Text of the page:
Photo source: Wikipedia

Once a video is released on YouTube, the person releasing it loses control over the content. The sound and images might be altered by fans or people just looking to make of the initial video, or of people’s reactions to it. How to’s, remixes, personal takes, jokes and irony, they all grow exponentially the more buzz a video generates. Of course, a band or an artist might go about it the wrong way, trying to control the videos, taking down material that uses their music and leads to copyright infringement.

Or, they can be smart about it, recognize the free publicity they’re getting and the fact that people like their work enough t, o copy it. Gotye did just that a while back – they gathered all fan uploaded content relating to their Somebody that I Used to Know original video, gave them credit on the official website and made a whole new video thanking everyone for their efforts.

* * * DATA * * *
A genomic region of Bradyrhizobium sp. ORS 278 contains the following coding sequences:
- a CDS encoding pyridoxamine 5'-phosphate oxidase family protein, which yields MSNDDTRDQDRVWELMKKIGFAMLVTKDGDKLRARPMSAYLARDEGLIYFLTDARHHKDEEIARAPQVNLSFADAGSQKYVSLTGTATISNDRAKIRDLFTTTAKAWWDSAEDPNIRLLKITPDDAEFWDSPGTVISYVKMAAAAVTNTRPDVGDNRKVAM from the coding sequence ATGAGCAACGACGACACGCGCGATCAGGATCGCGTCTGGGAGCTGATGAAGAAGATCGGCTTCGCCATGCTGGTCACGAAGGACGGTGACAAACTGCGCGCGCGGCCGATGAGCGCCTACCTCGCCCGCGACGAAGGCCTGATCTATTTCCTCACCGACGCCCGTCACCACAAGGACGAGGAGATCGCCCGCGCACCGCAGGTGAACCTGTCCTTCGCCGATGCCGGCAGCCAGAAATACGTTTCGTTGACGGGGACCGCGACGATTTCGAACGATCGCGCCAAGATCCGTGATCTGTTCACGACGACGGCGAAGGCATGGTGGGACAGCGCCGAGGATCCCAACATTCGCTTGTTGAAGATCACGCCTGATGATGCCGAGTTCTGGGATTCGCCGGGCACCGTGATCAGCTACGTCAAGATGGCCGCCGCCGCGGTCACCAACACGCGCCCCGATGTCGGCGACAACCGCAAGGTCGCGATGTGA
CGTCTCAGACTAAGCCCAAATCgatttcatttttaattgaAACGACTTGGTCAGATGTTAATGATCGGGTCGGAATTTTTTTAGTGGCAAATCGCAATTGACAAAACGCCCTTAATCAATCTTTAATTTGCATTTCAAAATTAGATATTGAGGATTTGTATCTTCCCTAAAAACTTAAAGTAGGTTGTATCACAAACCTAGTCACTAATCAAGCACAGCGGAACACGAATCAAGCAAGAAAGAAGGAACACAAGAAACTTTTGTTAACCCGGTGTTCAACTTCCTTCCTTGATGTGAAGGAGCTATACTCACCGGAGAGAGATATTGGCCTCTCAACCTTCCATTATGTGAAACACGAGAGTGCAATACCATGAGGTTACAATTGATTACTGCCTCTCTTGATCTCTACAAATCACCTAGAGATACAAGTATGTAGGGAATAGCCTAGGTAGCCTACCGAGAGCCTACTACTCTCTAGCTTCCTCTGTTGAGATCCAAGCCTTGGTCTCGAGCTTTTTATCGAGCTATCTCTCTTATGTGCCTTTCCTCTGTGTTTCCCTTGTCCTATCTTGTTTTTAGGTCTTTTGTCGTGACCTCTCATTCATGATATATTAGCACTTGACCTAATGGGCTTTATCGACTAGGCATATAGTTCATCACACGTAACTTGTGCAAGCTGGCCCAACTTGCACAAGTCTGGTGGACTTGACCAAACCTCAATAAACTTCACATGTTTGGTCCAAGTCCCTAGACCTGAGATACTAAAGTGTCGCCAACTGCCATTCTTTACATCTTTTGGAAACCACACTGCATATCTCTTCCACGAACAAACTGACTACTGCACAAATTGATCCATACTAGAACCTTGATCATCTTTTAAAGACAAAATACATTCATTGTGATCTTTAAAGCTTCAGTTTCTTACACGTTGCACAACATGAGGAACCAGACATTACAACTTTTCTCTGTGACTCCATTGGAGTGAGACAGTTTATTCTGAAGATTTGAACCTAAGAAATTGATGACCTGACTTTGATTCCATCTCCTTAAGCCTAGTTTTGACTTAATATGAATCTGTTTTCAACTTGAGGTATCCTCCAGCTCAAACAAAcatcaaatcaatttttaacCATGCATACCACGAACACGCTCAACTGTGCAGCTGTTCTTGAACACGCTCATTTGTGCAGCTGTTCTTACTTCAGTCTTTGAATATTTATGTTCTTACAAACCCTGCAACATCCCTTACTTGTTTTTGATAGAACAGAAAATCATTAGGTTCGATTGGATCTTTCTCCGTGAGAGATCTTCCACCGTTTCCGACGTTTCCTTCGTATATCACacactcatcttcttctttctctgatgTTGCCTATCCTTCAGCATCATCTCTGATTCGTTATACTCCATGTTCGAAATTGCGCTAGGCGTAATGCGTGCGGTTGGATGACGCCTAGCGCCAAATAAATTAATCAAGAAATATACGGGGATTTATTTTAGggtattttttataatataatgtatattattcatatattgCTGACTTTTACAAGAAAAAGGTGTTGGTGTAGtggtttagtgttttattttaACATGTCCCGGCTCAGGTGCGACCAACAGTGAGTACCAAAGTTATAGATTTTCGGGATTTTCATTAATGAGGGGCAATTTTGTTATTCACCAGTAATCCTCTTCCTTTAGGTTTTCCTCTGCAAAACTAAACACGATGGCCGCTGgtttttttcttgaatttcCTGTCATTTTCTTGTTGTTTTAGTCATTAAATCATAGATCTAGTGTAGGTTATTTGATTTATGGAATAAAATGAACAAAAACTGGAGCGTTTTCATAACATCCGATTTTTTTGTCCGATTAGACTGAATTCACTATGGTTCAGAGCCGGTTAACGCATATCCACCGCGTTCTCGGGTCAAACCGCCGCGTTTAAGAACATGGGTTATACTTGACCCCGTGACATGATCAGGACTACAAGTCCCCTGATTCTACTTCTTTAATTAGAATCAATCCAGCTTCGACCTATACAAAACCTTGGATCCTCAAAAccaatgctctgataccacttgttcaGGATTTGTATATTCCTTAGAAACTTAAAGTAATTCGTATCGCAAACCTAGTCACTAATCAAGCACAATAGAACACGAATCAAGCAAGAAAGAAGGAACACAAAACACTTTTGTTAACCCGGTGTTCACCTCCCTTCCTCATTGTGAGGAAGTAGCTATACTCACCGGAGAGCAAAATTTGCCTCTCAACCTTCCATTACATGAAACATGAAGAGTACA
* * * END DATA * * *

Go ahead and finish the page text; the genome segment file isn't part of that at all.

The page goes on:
The Gotye video has over 300 million views, but the tribute to fans called Sombodies – A YouTube Orchestra also has over 3 million views. There are official videos released by musicians and their labels that don’t get such results in a little less than a month!

Whoever gave Gotye the idea, nice going! Smart PR move and a great way to encourage fans. This is how every brand should look at social media – controlling the message is out of the question. But if people take time to rework what you post, sometimes it really pays off to go along with it!

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